While advising an established healthcare client, Apexon discovered they were struggling to break away from the front-end framework in which their mature applications were created. The client felt compelled to maintain future development in the same framework as their existing applications to ensure compatibility of their proposed component library.
Apexon, in effort to provide the best personalized solutions to perfectly fit their business needs, was determined to empower their front-end developers to build future applications with whatever framework was best-aligned with application requirements, while still maintaining compatibility with their single-source-of-truth component library.
Apexon’s client already maintained several mature applications and wanted to build out a component library, allowing them to simplify the development lifecycle. Their aim was to leverage this centralized repository to maintain adherence to brand guidelines and reduce overall feature design and development time through robust component reuse. The client was also in the preliminary phase of planning several new applications. Development teams were uncertain if their previously-elected front-end framework was still the right choice for the new applications, but fear of component library incompatibly caused struggles in their deliberations.
Developers simply wanted to elect whichever front-end framework best suited each project, however, key stakeholders didn’t want teams reinventing component libraries every time a framework change was made. Both sides were dedicated to efficiency, but from very different perspectives.
Many organizations find themselves looking to maintain branding across applications through the use of a component library. However, with projects located around the world with many different teams, there are bound to be differing opinions about which framework best suits the needs of the team, leading to countless delays. At Apexon, we suggest to stop worrying about this and empower your teams to lead through a framework-agnostic component library with the help of Direflow!
The Apexon team knew it was critical to prevent restriction in the election of front-end frameworks. The client had smart developers to make the correct decisions and limiting their freedom was certainly not the solution. Apexon has found that providing developers the creative freedom that they need improves efficiency and happiness, ultimately yielding accelerated feature timelines and improved developer retention.
Keeping this in mind, the team instead opted to focus on delivering a universally-applicable component library. The Apexon team identified three top criteria for defining a successful solution:
Integration and Enhancements
Criteria two and three were the easiest for which to solve, as the team had abundant prior experience in building out component libraries. Much of the support for consumption and simple enhancements was sourced from the implementation of the component library as a symbolically-linked repository through the use of npm link. The team considered options such as Bit, but ultimately determined there to be little value to individual, semantically-versioned components. Publishing and consumption as an npm package afforded a solution naturally-conducive to semantic versioning, and paired with some node module best practices, ensured no breaking changes propagated to consuming applications.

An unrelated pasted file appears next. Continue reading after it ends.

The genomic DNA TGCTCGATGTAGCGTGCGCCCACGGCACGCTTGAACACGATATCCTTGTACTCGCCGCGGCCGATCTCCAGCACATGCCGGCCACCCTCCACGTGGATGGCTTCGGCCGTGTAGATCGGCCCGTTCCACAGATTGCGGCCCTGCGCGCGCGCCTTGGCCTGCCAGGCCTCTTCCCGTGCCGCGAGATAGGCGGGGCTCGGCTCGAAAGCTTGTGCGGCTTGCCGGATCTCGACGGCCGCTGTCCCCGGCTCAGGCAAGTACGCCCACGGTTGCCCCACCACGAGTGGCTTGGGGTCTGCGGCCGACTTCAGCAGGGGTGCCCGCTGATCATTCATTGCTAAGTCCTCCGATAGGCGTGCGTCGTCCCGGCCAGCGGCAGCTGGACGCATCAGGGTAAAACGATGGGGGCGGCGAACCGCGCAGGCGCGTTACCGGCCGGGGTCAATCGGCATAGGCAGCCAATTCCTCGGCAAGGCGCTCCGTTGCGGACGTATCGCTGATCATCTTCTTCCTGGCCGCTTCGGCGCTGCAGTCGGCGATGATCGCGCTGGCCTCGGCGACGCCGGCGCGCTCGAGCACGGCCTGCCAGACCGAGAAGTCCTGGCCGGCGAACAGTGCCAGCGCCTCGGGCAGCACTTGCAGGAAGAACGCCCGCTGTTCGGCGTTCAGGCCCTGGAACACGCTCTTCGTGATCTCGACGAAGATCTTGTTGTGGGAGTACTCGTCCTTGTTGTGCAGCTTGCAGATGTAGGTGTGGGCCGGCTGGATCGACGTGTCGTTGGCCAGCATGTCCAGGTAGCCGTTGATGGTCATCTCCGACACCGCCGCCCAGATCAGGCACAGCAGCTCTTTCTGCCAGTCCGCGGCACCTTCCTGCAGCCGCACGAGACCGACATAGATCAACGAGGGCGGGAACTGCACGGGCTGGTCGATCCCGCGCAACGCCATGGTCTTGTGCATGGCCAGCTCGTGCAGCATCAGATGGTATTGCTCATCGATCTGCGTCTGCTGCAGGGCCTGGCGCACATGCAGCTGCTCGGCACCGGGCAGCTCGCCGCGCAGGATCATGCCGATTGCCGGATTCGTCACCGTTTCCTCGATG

Criterion one was the project outlier and required the most deliberation. Digital demographics indicated that the majority of traffic would be sourced from modern devices operating with modern browsers. With this information in hand, the team immediately recognized Web Components as an excellent solution for core users while support for targeted legacy browser versions could be obtained through polyfills. Currently though, developing and maintaining vanilla Web Components is not well supported. Many integrated development environments (IDEs) and tools supporting the concept of component libraries rely on a front-end framework like React or Angular to be in place. If the team hoped to present the component library through something like Styleguidist or Storybook, vanilla Web Components weren’t the answer.
Decoupling the component library and design system from application frameworks offered an unprecedented environment in which developers could now work. Teams no longer felt compelled to architect applications with a front-end framework simply because someone had previously committed them to it, but were instead empowered to elect the tools which best matched application requirements and best aligned with their interests.
Such advances improved developer happiness, increased efficiency, and mitigated technical debt which otherwise would have been levied from being bound to a single framework for the foreseeable future.
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